Lorenzo Dow was personally unkempt. He did not practice personal hygiene and his long hair and beard were described as "never having met a comb." He usually owned one set of clothes: those that were on his back. When those clothes became so badly worn and full of holes that they were no longer capable of covering him, some person in the audience usually would donate a replacement. The donated clothes often were not the correct size for his skinny body. When he traveled, he carried no luggage other than a box of Bibles to be given away. Throughout most of his life, what little money he ever collected was either given away to the poor or used to purchase Bibles. In his later years, he did accumulate a bit of money from the sales of his autobiography and religious writings. His singularities of manner and of dress excited prejudices against him, and counteracted the effect of his eloquence. Nevertheless he is said to have preached to more persons than any man of his time.
His influence and popularity led to many U.S. children of the early 19th century to be named after him. The 1850 U.S. Census counts Lorenzo as one of the most popular first names in America.
- Polemical Works (1814)
- The Stranger in Charleston, or the Trial and Confession of Lorenzo Dow (1822)
- A Short Account of a Long Travel; with Beauties of Wesley (1823)
- History of a Cosmopolite; or the Four Volumes of the Rev. Lorenzo Dow's Journal, concentrated in One, containing his Experience and Travels from Childhood to 1814 (1814; many later editions); this volume also contains "All the Polemical Works of Lorenzo." The edition of 1854 was entitled The Dealings of God, Man, and the Devil as exemplified in the Life, Experience and Travels of Lorenzo Dow. online: 1814 1st edn., 1848 5th edn., 1858 edn.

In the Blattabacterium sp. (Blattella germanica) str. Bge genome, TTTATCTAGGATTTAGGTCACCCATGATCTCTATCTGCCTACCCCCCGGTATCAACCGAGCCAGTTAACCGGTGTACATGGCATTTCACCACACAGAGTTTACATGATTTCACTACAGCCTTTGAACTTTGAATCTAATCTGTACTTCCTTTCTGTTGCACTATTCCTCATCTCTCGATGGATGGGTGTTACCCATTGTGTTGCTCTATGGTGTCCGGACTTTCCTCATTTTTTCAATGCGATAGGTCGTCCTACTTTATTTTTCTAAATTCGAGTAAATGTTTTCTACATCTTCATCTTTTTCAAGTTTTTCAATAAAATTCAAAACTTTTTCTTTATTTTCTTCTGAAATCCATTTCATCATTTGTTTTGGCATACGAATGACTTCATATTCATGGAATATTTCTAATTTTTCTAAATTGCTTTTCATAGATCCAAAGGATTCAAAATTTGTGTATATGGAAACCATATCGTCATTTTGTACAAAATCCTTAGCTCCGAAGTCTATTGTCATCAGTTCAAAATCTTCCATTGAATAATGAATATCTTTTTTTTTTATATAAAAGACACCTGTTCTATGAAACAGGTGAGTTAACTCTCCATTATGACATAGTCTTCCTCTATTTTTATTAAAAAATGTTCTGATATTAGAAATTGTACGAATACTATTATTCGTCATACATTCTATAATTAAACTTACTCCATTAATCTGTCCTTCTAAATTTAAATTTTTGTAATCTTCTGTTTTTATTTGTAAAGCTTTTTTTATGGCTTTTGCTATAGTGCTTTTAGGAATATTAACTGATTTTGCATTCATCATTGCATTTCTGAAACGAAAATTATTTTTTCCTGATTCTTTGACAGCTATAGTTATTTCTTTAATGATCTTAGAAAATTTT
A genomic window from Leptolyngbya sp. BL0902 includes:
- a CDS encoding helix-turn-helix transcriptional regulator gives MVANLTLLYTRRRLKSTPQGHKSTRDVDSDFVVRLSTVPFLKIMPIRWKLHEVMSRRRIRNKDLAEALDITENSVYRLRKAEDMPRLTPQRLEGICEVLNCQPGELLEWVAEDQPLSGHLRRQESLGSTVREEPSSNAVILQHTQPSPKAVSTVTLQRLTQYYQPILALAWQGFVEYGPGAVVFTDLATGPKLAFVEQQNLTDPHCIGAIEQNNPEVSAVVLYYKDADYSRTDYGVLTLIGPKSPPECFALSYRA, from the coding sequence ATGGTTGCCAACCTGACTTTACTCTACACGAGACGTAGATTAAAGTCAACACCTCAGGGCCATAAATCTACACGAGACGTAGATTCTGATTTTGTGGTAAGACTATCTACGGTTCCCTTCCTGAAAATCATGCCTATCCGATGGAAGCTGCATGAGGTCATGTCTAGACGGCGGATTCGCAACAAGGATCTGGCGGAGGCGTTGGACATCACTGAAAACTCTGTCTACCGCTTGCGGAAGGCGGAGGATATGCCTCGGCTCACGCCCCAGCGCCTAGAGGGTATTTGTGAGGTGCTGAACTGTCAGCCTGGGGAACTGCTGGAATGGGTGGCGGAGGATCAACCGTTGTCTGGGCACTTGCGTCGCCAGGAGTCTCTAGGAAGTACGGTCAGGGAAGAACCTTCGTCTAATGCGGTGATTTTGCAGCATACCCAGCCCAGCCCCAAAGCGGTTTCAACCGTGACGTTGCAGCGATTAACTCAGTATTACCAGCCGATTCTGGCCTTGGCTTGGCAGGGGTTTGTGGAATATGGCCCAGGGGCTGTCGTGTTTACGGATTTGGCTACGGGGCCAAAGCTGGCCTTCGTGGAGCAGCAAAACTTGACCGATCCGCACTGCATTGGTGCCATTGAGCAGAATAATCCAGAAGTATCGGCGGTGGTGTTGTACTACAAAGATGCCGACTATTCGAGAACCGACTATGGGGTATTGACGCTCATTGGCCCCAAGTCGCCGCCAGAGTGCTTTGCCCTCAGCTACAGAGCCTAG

- Chapin, Elizabeth Moore (1887). American Court Gossip; or, Life at the National Capitol. Marshalltown, Ia.: Chapin & Hartwell Bros.
- Ridgely, Helen West (1908). Historic Graves of Maryland and the District of Columbia, With the Iappearing on the Tombstones in Most of the Counties of the State and in Washington and Georgetown. New York: Grafton Press.
- This article incorporates text from a publication now in the public domain: Chisholm, Hugh, ed. (1911). Encyclopædia Britannica (11th ed.). Cambridge University Press.
- This article incorporates text from a publication now in the public domain: Wilson, James Grant; Fiske, John, eds. (1888). "DOW, Lorenzo". Appletons' Cyclopædia of American Biography 2. New York: D. Appleton. p. 218.
- This article incorporates text from a publication now in the public domain: Gilman, D. C.; Thurston, H. T.; Colby, F. M., eds. (1905). "article name needed". New International Encyclopedia (1st ed.). New York: Dodd, Mead.
- Wilson, James Grant; Fiske, John, eds. (1888). "DOW, Lorenzo". Appletons' Cyclopædia of American Biography 2. New York: D. Appleton. p. 218.
- Farndale, W.E. The Secret of Mow Cop: A New appraisal of the Origins of Primitive Methodism. Epworth Press, London. 1950. Page 28: "Lorenzo Dow ... in 1807 ... preached at Hariseahead, Burslem, and Tunstall (Aug 16, 1818), where he met Hugh Bourne [one of the founders of the English Priimitive Methodists]".
- Ridgely 1908, p. 259.
- Chapin 1887, p. 259.
- New International Encyclopedia
- Lorenzo Dow Benjamin Griffith Brawley. The Journal of Negro History 1, no. 3 (July 1916), 265-275.
- "Lorenzo and Peggy Dow." Price, Richard Nye. Holston Methodism: From Its Origin to the Present Time, Volume 2. Publishing House of the M.E. Church, South, Smith & Lamar, agents, 1912. pp. 39–73.
- "Clermont County" Historical Collections of Ohio: An Encyclopedia of the State. Volume 1. Columbus, H. Howe & Son, 1889. pp. 412–413, 418. Page 418 contains an engraving of an 1821 portrait of Dow, and a drawing of Dow preaching in New Haven, Connecticut in 1832.
- "Lorenzo Dow" Montgomery, Sue. Denton Family Genealogy.
- An engraving made by Lossing-Barrett at one of Dow's outdoor sermons